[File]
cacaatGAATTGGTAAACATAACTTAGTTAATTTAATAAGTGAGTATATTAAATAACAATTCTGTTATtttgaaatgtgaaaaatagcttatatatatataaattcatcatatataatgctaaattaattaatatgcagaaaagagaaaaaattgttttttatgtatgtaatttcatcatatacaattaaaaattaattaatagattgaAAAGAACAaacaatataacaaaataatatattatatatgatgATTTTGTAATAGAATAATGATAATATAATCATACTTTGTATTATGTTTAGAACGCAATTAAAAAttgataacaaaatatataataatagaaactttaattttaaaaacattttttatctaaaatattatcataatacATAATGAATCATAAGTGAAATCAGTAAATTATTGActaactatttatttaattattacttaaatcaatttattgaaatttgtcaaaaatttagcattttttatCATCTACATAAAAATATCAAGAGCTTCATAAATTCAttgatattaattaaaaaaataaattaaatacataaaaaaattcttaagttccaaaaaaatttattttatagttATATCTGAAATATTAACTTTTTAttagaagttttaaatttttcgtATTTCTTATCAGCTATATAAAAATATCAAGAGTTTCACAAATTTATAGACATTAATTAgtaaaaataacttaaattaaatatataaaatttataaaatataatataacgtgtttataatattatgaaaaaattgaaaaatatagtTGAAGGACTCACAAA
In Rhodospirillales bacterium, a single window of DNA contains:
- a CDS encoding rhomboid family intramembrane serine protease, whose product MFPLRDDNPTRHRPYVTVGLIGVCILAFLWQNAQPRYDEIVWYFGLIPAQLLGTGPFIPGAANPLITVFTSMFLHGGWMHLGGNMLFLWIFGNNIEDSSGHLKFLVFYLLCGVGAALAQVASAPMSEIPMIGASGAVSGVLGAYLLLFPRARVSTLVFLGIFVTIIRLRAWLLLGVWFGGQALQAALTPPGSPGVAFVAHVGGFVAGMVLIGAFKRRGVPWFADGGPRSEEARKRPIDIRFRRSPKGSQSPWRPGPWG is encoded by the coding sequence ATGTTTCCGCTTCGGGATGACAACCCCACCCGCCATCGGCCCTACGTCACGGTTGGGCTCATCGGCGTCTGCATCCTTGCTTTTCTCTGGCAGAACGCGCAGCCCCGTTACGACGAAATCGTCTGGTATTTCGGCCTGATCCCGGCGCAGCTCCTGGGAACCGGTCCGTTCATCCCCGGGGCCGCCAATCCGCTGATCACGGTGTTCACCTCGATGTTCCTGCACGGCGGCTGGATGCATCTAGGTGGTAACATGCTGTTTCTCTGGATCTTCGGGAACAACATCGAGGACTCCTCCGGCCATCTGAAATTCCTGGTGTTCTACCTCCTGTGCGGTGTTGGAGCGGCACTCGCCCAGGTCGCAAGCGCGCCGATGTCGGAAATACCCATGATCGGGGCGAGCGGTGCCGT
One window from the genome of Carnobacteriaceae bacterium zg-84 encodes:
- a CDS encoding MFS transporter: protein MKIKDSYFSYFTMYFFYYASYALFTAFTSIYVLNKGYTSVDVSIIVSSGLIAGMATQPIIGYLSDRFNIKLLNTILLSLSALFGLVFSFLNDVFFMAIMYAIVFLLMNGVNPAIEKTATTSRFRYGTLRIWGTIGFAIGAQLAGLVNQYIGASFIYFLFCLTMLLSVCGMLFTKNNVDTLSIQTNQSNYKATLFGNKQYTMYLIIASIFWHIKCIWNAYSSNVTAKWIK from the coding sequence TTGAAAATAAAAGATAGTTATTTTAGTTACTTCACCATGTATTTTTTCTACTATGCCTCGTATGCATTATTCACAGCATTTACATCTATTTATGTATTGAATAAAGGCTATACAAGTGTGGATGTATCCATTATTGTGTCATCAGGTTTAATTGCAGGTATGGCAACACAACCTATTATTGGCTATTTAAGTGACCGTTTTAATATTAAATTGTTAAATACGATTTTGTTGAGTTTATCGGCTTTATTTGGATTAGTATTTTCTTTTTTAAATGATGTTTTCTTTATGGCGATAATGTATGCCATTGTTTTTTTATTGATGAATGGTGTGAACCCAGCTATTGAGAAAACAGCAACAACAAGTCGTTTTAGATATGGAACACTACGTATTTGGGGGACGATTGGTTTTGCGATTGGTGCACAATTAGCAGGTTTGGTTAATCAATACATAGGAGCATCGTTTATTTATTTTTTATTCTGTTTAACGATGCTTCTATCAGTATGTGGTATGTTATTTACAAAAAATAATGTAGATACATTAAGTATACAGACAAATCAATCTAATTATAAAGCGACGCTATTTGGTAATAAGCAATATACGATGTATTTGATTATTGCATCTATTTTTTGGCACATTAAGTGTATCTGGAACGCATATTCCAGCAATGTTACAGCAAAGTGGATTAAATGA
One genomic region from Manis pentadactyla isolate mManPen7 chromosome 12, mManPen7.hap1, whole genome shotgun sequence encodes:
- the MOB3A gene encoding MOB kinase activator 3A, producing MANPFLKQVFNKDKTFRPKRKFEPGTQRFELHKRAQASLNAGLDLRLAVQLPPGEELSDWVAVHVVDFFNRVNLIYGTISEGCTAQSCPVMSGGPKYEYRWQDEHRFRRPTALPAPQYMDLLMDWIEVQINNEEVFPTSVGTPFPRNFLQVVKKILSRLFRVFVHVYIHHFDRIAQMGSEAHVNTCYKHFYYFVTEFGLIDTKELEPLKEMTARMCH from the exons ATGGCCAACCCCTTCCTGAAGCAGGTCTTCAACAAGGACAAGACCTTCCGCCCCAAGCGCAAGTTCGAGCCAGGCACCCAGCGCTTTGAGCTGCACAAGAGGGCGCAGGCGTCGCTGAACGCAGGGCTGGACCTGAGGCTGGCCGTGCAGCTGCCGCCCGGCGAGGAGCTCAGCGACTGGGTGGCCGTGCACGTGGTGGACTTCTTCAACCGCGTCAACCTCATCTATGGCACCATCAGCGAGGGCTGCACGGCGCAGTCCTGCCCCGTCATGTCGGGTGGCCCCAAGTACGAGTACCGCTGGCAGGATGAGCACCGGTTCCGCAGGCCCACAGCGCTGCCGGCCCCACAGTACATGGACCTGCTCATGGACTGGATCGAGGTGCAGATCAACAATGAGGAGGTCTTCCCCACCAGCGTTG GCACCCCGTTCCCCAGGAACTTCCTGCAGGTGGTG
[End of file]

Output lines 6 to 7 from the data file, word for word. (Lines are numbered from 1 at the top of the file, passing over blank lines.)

One genomic region from Manis pentadactyla isolate mManPen7 chromosome 12, mManPen7.hap1, whole genome shotgun sequence encodes:
- the MOB3A gene encoding MOB kinase activator 3A, producing MANPFLKQVFNKDKTFRPKRKFEPGTQRFELHKRAQASLNAGLDLRLAVQLPPGEELSDWVAVHVVDFFNRVNLIYGTISEGCTAQSCPVMSGGPKYEYRWQDEHRFRRPTALPAPQYMDLLMDWIEVQINNEEVFPTSVGTPFPRNFLQVVKKILSRLFRVFVHVYIHHFDRIAQMGSEAHVNTCYKHFYYFVTEFGLIDTKELEPLKEMTARMCH from the exons ATGGCCAACCCCTTCCTGAAGCAGGTCTTCAACAAGGACAAGACCTTCCGCCCCAAGCGCAAGTTCGAGCCAGGCACCCAGCGCTTTGAGCTGCACAAGAGGGCGCAGGCGTCGCTGAACGCAGGGCTGGACCTGAGGCTGGCCGTGCAGCTGCCGCCCGGCGAGGAGCTCAGCGACTGGGTGGCCGTGCACGTGGTGGACTTCTTCAACCGCGTCAACCTCATCTATGGCACCATCAGCGAGGGCTGCACGGCGCAGTCCTGCCCCGTCATGTCGGGTGGCCCCAAGTACGAGTACCGCTGGCAGGATGAGCACCGGTTCCGCAGGCCCACAGCGCTGCCGGCCCCACAGTACATGGACCTGCTCATGGACTGGATCGAGGTGCAGATCAACAATGAGGAGGTCTTCCCCACCAGCGTTG GCACCCCGTTCCCCAGGAACTTCCTGCAGGTGGTG